Instead of doing the diversity boogie-woogie as a subsidy and business imperative, Read My World has for ten years jumped into the vortex of the great untold. Read My World did not just suddenly wake up one day in, I don’t know say 2020, and realise that Black Lives and their stories told from their own unique perspectives Mattered.
Read My World has always known what we, the artificially and intentionally marginalised people of the global majority also know: that the winding plots and details of our lives are sublime, complex and worthy of being told. That the telling of which occurs almost always across disciplines. That the truths of our daily existence would absolutely flatten the uninitiated. That the intricacies of our collective interiorities are heady enough to fill a galaxy to its tipping point with poetry and laughter and parables and song. Most importantly, it did not take the gratuitous and tortuous death of a Black person for Read My World to come to these realisations. Read My World does not and has never commodified marginalised death spectacle. Instead, Read My World carves out a space where people of the global majority especially do not have to parade trauma porn for a seat at the cultural table. Yes our stories can and do consist of trauma and pain but that is not all they contain.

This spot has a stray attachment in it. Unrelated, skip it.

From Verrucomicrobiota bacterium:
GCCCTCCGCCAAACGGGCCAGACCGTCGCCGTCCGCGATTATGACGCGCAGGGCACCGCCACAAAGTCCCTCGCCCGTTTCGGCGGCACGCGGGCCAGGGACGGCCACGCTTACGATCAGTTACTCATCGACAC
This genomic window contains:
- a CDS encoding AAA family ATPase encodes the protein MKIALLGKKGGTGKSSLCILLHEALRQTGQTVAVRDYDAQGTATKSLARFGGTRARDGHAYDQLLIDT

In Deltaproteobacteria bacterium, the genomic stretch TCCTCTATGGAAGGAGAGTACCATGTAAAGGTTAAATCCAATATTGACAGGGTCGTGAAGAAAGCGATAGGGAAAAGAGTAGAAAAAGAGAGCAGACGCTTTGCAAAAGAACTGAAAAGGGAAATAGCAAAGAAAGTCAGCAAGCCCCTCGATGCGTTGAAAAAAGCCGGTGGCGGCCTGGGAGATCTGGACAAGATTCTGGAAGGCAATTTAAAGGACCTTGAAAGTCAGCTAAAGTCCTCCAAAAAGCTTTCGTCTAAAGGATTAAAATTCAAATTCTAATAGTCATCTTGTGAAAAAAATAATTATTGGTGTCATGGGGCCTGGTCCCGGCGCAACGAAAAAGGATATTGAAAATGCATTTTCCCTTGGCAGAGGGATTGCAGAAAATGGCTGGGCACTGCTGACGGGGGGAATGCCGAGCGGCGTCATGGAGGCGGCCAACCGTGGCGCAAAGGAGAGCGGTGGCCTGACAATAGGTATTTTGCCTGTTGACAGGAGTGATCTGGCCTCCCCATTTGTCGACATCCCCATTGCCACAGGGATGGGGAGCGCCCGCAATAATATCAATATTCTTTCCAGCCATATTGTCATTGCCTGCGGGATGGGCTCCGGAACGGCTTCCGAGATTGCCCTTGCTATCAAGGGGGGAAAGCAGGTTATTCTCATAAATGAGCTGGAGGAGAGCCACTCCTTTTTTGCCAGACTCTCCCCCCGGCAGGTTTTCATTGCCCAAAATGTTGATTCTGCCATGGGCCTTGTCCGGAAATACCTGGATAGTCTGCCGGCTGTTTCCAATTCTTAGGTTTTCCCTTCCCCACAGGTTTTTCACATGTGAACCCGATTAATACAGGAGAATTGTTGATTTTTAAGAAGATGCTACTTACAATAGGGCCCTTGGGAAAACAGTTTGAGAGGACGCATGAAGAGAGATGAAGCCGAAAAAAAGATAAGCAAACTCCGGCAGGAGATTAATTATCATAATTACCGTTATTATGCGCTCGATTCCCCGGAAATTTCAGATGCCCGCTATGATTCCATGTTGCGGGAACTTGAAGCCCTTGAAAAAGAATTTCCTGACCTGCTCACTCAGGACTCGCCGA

Read My World is a massive Book club
After grounding myself in the garden and allowing myself to be seduced by the lighting and the hum of conversations in multiple languages happening all around me, it was time to make my way to my first RMW experience in the Tuinhuis. The form was a book club introducing a new audience to one of my favourite authors, Octavia Butler and her book Kindred. Sitting there amongst that small book club gathering I felt that particular elusive sense that somewhere in the ether was an antidote (to what exactly?) that only literature can provide. Read My World is a living room book club, an international book club with all the comforts of a living room, an international book club in your living room that makes its way organically into the garden as the night progresses. Read My World is community and communion and the presence of kindred spirits.
Read My World is multilingual and deaf accessible
We may not speak each other’s mother tongue but our words connect us nonetheless..